The justice ministers of the European Union are meeting in Tallinn on Wednesday for a conference on the day of remembrance for the victims of totalitarian and authoritarian regimes. The event has become something of a European controversy since the Greek minister rejected the invitation and criticized the initiative.
The European Day of Remembrance for Victims of Stalinism and Nazism, also referred to as Black Ribbon Day, was proclaimed in April 2009 with the European Parliament’s resolution on European conscience and totalitarianism. Since then, the justice ministers along with representatives of organizations that study the crimes of totalitarian regimes have met on Aug. 23 every year.
Tallinn is hosting the gathering for the second time, this year with a conference arranged within the framework of Estonia’s ongoing EU council presidency.
The ministers are meeting at the Tallinn Creative Hub. Topics discussed include the issue of establishing a transnational body to investigate the crimes of communist regimes as well as the offenses of surviving officials of those regimes.
Estonian MEP Tunne Kelam (IRL/EPP) will hold the opening speech, and participants of the panel discussion to follow, moderated by Dr. Olaf Mertelsmann of the University of Tartu, also include Dr. Anna Kaminsky, director of the Federal Foundation for the Reappraisal of the SED Dictatorship in Germany, Andres Kasekamp, professor at the University of Toronto, Igor Casu, professor at the State University of Moldova, and Dr. Bartosz Dziewanowski-Stefanczyk of the European Network Remembrance and Solidarity in Warsaw.
Reinsalu will respond to Kontonis’ criticism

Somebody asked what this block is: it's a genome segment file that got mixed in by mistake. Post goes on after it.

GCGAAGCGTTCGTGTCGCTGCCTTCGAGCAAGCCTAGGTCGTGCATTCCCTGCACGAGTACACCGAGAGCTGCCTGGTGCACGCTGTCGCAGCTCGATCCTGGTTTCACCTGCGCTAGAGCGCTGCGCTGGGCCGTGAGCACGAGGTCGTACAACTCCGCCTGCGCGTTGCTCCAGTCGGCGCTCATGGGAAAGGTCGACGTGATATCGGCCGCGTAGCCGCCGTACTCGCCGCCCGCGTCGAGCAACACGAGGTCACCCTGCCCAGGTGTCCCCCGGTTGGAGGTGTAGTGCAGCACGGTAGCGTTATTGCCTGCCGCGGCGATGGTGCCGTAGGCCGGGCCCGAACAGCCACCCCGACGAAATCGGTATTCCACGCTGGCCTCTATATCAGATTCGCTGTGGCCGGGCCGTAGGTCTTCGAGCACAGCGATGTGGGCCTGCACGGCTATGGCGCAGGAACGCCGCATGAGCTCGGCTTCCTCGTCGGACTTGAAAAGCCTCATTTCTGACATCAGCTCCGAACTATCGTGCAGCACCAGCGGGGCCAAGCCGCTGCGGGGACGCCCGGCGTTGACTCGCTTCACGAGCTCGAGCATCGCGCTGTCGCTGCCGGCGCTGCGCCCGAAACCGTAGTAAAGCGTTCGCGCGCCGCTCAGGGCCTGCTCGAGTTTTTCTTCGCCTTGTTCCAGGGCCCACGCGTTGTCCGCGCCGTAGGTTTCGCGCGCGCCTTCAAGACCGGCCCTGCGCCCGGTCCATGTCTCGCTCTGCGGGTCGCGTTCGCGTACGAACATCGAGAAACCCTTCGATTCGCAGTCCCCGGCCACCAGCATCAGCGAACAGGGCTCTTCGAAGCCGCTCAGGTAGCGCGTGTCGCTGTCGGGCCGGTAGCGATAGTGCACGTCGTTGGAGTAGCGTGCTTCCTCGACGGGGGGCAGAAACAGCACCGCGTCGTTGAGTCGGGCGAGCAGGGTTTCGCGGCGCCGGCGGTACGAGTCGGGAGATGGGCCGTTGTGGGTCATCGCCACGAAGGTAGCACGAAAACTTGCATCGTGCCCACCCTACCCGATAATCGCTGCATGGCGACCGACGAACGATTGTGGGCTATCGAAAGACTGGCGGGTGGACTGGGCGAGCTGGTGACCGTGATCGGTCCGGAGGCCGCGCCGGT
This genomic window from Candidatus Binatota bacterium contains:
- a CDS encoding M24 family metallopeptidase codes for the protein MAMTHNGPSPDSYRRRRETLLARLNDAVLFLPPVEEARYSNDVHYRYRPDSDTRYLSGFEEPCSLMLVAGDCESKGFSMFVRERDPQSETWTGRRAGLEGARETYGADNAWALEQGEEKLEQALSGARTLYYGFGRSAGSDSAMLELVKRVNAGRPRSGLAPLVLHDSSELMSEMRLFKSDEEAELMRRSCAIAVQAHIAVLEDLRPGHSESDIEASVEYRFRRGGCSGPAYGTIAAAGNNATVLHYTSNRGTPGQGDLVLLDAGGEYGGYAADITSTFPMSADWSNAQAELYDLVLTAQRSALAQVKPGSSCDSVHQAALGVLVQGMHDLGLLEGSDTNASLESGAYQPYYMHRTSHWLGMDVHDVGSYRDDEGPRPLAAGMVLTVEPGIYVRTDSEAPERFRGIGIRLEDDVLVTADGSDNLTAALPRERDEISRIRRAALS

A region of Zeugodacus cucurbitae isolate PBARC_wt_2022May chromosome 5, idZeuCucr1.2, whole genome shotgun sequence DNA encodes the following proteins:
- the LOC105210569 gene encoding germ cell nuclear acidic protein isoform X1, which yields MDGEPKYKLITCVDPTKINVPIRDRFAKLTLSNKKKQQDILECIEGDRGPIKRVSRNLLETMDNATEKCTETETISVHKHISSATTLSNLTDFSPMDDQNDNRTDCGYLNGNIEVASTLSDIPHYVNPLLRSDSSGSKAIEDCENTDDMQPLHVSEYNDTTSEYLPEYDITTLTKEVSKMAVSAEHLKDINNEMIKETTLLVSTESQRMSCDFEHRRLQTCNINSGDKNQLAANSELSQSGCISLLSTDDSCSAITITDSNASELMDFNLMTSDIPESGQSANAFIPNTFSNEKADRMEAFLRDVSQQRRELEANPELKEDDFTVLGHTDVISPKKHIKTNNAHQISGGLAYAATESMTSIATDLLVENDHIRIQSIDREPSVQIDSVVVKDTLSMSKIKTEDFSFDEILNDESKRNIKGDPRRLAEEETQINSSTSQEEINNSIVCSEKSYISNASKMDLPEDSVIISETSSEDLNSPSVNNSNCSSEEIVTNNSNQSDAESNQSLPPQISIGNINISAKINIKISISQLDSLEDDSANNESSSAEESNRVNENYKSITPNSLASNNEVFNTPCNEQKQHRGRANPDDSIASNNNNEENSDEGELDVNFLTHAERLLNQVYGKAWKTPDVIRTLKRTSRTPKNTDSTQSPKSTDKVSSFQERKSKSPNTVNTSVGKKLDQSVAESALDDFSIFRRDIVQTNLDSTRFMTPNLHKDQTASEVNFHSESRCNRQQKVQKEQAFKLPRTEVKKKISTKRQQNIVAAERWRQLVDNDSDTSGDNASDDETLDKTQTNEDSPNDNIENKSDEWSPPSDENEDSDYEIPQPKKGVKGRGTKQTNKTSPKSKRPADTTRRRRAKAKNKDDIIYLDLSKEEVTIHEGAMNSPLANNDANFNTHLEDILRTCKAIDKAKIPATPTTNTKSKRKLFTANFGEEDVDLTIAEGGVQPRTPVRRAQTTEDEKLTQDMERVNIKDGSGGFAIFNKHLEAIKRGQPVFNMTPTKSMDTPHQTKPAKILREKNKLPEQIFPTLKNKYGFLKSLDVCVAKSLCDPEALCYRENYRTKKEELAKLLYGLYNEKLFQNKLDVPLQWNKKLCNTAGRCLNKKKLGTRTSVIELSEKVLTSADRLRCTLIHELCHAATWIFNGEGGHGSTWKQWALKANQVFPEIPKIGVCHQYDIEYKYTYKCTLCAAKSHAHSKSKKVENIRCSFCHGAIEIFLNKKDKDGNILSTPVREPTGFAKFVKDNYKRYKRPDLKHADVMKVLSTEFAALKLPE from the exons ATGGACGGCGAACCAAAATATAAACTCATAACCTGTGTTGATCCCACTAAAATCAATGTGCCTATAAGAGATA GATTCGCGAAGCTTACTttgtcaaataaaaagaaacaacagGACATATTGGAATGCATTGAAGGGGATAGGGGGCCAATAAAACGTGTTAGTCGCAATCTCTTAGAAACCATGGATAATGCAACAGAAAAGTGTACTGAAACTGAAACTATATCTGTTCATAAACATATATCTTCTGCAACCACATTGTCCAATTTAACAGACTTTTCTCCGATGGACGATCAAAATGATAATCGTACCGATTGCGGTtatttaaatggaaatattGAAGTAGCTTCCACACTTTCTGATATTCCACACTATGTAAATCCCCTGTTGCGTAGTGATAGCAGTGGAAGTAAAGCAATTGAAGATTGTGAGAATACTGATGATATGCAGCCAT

Minister of Justice Urmas Reinsalu (IRL) has promised to reply in writing to his Greek colleague ,Stavros Kontonis, who turned down an invitation to the conference saying that Nazism and communism could never exist as two parts of the same equation.
“I shall reply to my colleague in writing,” Reinsalu said at a press conference on Wednesday, adding that “we are faced with the important job of clarifying and increasing awareness”.
“Paradoxically, this letter will also issue a very clear justification why those kinds of activities are vital and necessary for our future as well as for the millions of victims,” Reinsalu said.
Both Reinsalu and the president of the Platform of European Memory and Conscience (PEMC), Goran Lindblad, who also took part in the press conference, emphasized the importance of condemning all totalitarian regimes.
“I would say that this is not a political but a value-based and legal question. The basis of this is human dignity, which is indivisible,” the minister said.
“It is not necessary to compare or equalize different totalitarian regimes. There is no need. We must simply look at the results of their activity. It is not important to people what kind of ideology is the reason they are killed,” Lindblad said.
He added that communist ideology in itself was bad, not that something had gone wrong when it was implemented. “Both the texts of Hitler’s ‘Mein Kampf’ and Karl Marx include it, the idea to use terror to keep dictatorships in power,” Lindblad, a member of the Swedish Moderate Party, said.
“Communists have been in government in Greece, but there have been few of them. If there had been more, they would think differently. So I hope that you will respond to them firmly,” Lindblad said to Reinsalu.
Greek Minister of Justice Stavros Kontonis turned down an invitation to participate in the international conference on crimes committed by communist regimes in Tallinn today, saying that the conference certainly didn’t reflect the view of the Greek government and the Greek people, which was that Nazism and communism could never exist as the two parts of the same equation.
The comments of the minister, who is also a member of the Coalition of the Radical Left (Syriza), have caused extensive discussion in Greece.
The European Parliament’s European United Left/Nordic Green Left (GUE/NGL) group on Tuesday issued a statement in support of the Greek minister, accusing Estonia of politicizing its EU presidency and adding that the conference to be held in Tallinn was an “insult to European historical memory”.
Editor: Dario Cavegn
Source: BNS, ERR